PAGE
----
When street traffic dwindles and most people are sleeping, some New York neighborhoods begin to crawl with cats. They move quickly through the shadows of building; night watchmen, policemen, garbage collectors and other nocturnal wanderers see them — but never for very long. A majority of them hang around the fish markets, in Greenwich Village and in the East and West Side neighborhoods where garbage can abound. No part of the city is without its strays, however, and all-night garage attendants in such busy neighborhood as Fifty-fourth Street have counted as many as twenty of then around the Ziegfeld Theatre early in the morning. Troops of cats patrol the waterfront piers at night searching for rats. Subway trackwalkers have discovered cats living in the darkness. They seem never to get hit by trains, though some are occasionally liquidated by the third Rail. About twenty-five cats live 75 feet below the west end of Grand Central Terminal, are fed by the underground workers, and never wander up into the daylight.

The roving, independent, self-laundering cats of the streets live a life strangely different from New York’s kept, apartment-house cats.


Social climbing among the stray cats of Gotham is not common. They rarely acquire a better mailing address out of choice. They usually die within the blocks of their birth, although one flea-bitten specimen picked up by the ASPCA was adopted by a wealthy woman; it now lives in a luxurious East Side apartment and spends the summer at the lady’s estate on Long Island.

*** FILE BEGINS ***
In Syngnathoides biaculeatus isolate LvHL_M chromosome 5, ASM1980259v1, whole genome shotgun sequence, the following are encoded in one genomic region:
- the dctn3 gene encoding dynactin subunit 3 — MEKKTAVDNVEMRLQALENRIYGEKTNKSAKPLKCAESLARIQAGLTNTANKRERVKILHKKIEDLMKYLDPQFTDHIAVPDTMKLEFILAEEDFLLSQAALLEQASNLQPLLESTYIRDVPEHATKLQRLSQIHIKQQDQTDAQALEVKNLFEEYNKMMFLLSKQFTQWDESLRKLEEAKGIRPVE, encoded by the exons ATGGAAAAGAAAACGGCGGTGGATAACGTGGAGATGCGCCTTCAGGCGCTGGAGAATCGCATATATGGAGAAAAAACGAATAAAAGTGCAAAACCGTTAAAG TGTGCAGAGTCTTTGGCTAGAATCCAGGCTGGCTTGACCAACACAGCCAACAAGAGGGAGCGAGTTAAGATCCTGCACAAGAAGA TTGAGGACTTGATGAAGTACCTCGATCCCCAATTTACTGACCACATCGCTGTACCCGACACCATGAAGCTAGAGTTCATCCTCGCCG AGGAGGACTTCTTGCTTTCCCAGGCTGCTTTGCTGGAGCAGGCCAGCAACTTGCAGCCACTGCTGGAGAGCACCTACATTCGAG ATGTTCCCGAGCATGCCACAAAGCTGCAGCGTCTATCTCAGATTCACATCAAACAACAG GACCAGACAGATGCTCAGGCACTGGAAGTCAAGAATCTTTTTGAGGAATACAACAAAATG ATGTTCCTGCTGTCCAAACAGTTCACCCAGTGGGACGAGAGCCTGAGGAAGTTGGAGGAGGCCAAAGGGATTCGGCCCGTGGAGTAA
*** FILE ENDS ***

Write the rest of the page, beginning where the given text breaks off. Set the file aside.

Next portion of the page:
Photograph by Martin Lichtner, New York: A Serendipiter's Journey

Talese goes on to illuminate the hierarchy of the feline social order:

In every New York neighborhood the strays are dominated by a ‘boss’ — the largest, strongest tomcat. But, except for the boss, there is not much organization in the street’s cat society. Within the society, however, there are three ‘types’ of cats — wild cats, Bohemians, and part-time grocery store (or restaurant) cats.

The wild cats rely on an occasional loose garbage lid or on rats for food, wand will have little or nothing to do with people — even those who would feed them. These most unkept of strays have a recognizable haunted look, a wide-eyed, wild expression, and they usually are found around the waterfront.

The Bohemian, however, is more tractable. It does not run from people. Often, it is fed in the streets daily by sensitive cat-lovers (mostly women) who call the strays ‘little people,’ ‘angels,’ or ‘darlings,’ and are indignant when the objects of their charity are referred to as ‘alley cats.’ So punctual are most Bohemians at feeding time that one cat-lover has advanced the theory that cats can tell time. He cited a gray tabby that appears five days a week, precisely at 5:30 P.M., in an office building at Broadway and Seventeenth Street, where the elevator men feed it. But the cat never shows up on Saturday or Sundays; it seems to know people don’t work on those days.